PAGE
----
The Parable Of The Vine
1. Today's passage of scripture is known as "The Parable Of The Vine." We see right off that this parable is describing the church. The church is being described as a living bond between Christ as the trunk and believers as the branches.
Why A Parable Of A Vine?
2. Behind the scenes to the church being addressed with [this] certain image lies a situation that must be addressed after such a fashion. When we consider what this situation is, our eye catches on verse eighteen in the same chapter and the verses that follow. In this text, it speaks on persecution. To be brief, the messages from the Lord as a series in this text are given with the presupposition of a church experiencing persecution and ordeals. When there are persecutions, hardships, and trials, it means each person is being asked through them "Are you connected or disconnected?" Therefore, the parable of the vine appears here in the text, which expresses "the bond between individual believers and Christ."
3. Let's open to another passage. Please look just back a bit to chapter twelve and beginning in verse forty-two. "Even still, there were many who were believing in Jesus even among the members of the court. Only, they were afraid of being driven out of the synagogue, and they did not express it publicly in diffidence to the Pharisees. They preferred honor from humans more than honor from God," (12:42-43). It is not a mere biography of Jesus that the Gospel [Of John] is giving. The conditions of the church at the time when the Gospel [Of John] was written are reflected in it. "There were many who were believing." Now, it was written regarding the situation that although one was fine when one only believed in one's heart, when one "expressed" the faith "publicly" one would be banished from the synagogue, (that is, to be banished from the Jewish community).
4. This type of situation was encompassing the church at about when the Gospel According To John was written more so than saying that it happened at the time of Jesus. The church of Christ was first called "the Nazarenes" and used to be considered a sect within Judaism, but at around the end of the first century A.D. when The Gospel According To John was written the church was completely split off from Judaistic society. That meant that it became a target of persecution by the Jews. It also meant that [since] the church was driven out from the Jewish religious world which was a religion recognized by Rome, the church became a target of imperial Roman persecution. The church started to come face to face with great trials. Amid such trials, they say there were also many who broke off from the church. Or, there must have been some who avoided hardships by way of not making any public confession [of their faith], though they believed in their hearts. It was an era when the church was questioned. It was an era when what it meant to be a Christian was questioned.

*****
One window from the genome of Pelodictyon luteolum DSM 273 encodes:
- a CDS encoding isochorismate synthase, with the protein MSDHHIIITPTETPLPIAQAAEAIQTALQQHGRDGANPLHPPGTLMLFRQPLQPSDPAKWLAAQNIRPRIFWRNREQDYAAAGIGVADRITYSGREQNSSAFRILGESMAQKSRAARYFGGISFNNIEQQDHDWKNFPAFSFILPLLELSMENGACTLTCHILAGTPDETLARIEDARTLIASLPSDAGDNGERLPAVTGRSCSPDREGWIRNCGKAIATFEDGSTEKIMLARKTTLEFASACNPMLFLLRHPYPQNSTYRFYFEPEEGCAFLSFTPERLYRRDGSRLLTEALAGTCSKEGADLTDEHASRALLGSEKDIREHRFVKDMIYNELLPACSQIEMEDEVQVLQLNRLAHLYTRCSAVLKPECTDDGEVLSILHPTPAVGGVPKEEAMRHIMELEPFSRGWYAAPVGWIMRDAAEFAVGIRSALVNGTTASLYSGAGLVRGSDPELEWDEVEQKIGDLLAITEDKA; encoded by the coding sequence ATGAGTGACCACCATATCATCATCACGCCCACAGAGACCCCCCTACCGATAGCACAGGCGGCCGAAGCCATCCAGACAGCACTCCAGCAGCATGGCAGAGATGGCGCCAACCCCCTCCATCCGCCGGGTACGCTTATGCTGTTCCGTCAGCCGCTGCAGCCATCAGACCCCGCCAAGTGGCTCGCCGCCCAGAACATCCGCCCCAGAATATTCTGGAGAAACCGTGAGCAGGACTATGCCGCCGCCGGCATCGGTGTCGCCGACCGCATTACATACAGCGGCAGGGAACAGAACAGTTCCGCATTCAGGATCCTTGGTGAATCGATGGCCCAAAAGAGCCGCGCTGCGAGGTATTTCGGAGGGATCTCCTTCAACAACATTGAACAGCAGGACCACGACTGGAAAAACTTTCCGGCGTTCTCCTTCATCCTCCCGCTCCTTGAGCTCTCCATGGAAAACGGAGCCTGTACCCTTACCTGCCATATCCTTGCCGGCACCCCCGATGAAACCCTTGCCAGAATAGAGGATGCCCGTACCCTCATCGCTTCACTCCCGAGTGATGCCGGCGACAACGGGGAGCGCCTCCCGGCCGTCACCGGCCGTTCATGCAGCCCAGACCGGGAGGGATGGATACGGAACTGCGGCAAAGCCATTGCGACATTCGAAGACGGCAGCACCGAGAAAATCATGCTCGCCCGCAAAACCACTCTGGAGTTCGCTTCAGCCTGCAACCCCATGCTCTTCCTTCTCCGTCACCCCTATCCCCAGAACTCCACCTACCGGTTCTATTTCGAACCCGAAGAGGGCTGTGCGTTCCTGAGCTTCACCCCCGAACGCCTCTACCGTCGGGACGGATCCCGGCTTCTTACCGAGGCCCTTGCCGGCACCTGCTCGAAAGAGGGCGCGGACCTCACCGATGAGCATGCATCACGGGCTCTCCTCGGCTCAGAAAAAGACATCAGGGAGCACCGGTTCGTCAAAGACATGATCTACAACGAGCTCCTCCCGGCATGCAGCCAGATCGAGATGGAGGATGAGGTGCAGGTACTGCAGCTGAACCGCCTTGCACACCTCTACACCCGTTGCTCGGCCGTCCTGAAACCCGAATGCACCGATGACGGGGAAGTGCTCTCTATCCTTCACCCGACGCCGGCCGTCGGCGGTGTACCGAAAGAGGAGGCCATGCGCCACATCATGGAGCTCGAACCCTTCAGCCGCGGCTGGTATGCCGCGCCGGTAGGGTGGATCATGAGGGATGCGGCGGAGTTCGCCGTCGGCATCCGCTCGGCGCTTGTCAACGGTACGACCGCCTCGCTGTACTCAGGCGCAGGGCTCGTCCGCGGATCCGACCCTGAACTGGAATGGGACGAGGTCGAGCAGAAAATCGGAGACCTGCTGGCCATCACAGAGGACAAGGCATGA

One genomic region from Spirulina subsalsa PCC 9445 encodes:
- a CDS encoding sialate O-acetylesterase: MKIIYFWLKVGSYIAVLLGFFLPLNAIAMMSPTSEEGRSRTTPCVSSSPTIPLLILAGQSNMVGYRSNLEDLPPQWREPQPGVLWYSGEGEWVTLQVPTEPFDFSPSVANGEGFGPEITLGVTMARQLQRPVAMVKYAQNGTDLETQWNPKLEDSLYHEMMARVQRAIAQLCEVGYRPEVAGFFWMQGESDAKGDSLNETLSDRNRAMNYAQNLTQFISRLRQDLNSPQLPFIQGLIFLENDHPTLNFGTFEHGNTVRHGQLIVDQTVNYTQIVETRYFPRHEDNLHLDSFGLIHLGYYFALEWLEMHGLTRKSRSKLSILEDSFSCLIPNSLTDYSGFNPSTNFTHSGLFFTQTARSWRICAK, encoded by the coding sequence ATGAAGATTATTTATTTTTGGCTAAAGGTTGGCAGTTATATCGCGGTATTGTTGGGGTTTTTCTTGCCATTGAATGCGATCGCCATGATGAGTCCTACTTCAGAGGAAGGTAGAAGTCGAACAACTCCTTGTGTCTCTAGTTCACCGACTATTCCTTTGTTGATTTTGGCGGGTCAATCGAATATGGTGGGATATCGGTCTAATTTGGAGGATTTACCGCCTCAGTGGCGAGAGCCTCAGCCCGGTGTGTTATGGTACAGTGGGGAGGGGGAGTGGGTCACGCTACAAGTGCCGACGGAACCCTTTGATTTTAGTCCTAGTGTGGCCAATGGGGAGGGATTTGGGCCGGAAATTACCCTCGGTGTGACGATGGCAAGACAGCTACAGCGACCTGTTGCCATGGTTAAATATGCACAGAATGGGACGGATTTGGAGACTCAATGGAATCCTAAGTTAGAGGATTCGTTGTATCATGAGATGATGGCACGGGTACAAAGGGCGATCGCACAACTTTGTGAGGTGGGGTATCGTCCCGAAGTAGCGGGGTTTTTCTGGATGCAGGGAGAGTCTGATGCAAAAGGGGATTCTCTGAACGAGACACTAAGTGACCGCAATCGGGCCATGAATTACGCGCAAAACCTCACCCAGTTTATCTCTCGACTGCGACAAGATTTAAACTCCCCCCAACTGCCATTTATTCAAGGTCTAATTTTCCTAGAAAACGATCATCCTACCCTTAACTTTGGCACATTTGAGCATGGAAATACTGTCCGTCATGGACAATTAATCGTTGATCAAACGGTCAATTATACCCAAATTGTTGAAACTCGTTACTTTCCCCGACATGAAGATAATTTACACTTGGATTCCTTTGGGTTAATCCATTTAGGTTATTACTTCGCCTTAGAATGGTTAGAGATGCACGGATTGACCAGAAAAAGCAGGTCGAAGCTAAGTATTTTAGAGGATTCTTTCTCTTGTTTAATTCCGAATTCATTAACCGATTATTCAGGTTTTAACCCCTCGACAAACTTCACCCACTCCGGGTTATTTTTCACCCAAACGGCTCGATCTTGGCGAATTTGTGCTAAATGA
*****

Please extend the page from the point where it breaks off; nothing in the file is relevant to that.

5. For that reason, John recorded this parable. He [wrote], didn't Jesus say, "I am the vine and you are the branches"? It is important that it was put like this, that Jesus himself is "the true vine," (verse one). The metaphor of "the vine" is used in the Old Testament to express God's people, Israel. The understanding of the congregation being the true people of God was from of old. In other words, it's that the congregation, that is the church, is indeed "the vine." However, John is saying that Christ is actually "the true vine." Therefore, by being a branch that is alive connected to Christ it is also possible for the branches to begin being the vine. In a word then, amid various difficulties and trials, individual Christians are being questioned more than the church itself. That's this "Parable Of The Vine."
6. So, is this a problem limited to churches that are under severe circumstances as they face state persecution? I don't think [it's just] that. In a different form, a power is at work among us as well, pulling us apart from Christ. Circumstances that call into question what is the church, what is fellowship between disciples, what does it mean to be a Christian are found in any time period. We too, then, will be asked if we are joined to Christ as living branches.
When My Words Abide
7. So what becomes important then is whatever the meaning of "being joined to Christ" as a living branch is. Today, in regard to this matter, I would like for us to remember two points in particular.
8. First please look at verse seven. "When you are joined to me, and my word is always in you, request what you wish. When you do, it will be granted," (verse seven). We don't see it from the translation, but in the original text the word "to be joined" (or "to abide in") is repeated twice. The scripture says, "When you (abide in me) are joined to me, and my word is joined to you."